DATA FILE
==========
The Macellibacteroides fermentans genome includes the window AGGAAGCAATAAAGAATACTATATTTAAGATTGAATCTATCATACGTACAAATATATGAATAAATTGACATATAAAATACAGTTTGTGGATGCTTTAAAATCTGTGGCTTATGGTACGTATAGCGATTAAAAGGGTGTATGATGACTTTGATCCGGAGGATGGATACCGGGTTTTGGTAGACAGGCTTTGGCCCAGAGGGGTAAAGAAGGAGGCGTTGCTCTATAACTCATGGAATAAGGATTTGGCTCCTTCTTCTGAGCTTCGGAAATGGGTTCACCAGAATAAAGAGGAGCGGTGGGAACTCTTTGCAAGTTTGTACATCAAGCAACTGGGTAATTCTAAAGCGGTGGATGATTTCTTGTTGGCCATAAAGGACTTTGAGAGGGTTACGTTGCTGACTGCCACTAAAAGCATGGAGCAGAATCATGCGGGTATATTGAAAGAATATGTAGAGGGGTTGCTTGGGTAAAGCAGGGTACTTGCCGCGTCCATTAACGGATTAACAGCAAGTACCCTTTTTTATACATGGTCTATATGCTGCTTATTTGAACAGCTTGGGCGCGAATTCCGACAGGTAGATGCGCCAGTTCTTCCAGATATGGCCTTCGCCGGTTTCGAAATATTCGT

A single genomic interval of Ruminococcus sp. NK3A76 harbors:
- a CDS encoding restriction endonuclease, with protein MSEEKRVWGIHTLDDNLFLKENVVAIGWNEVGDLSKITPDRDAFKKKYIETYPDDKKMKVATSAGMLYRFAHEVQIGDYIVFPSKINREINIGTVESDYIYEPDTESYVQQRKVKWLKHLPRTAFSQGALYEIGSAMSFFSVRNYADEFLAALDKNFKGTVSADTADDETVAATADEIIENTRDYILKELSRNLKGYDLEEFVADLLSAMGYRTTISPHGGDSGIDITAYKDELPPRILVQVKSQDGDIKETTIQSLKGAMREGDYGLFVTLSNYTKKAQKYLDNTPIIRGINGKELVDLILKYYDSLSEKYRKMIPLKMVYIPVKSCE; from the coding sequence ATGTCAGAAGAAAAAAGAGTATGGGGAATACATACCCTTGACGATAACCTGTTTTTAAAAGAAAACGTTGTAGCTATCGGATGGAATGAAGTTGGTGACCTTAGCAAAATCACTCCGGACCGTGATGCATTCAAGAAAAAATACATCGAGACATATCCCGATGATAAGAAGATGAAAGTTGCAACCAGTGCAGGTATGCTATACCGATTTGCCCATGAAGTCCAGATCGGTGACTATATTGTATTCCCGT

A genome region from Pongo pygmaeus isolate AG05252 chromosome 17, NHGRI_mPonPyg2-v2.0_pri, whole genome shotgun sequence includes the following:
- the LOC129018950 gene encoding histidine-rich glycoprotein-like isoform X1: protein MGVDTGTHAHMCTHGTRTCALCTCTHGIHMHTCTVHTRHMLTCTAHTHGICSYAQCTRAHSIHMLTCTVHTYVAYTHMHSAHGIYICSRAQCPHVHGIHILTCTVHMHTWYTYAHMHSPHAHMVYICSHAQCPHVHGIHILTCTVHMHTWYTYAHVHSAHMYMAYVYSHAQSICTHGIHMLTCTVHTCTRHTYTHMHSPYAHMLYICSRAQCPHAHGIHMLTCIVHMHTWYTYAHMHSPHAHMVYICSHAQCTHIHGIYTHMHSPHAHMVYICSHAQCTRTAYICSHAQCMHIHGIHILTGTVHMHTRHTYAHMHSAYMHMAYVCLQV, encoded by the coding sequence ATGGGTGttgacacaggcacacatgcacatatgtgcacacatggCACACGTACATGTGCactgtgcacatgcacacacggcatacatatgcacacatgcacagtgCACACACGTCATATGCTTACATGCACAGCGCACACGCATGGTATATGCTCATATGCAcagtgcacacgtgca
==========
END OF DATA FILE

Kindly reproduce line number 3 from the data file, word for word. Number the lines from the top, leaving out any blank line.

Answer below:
- a CDS encoding restriction endonuclease, with protein MSEEKRVWGIHTLDDNLFLKENVVAIGWNEVGDLSKITPDRDAFKKKYIETYPDDKKMKVATSAGMLYRFAHEVQIGDYIVFPSKINREINIGTVESDYIYEPDTESYVQQRKVKWLKHLPRTAFSQGALYEIGSAMSFFSVRNYADEFLAALDKNFKGTVSADTADDETVAATADEIIENTRDYILKELSRNLKGYDLEEFVADLLSAMGYRTTISPHGGDSGIDITAYKDELPPRILVQVKSQDGDIKETTIQSLKGAMREGDYGLFVTLSNYTKKAQKYLDNTPIIRGINGKELVDLILKYYDSLSEKYRKMIPLKMVYIPVKSCE; from the coding sequence ATGTCAGAAGAAAAAAGAGTATGGGGAATACATACCCTTGACGATAACCTGTTTTTAAAAGAAAACGTTGTAGCTATCGGATGGAATGAAGTTGGTGACCTTAGCAAAATCACTCCGGACCGTGATGCATTCAAGAAAAAATACATCGAGACATATCCCGATGATAAGAAGATGAAAGTTGCAACCAGTGCAGGTATGCTATACCGATTTGCCCATGAAGTCCAGATCGGTGACTATATTGTATTCCCGT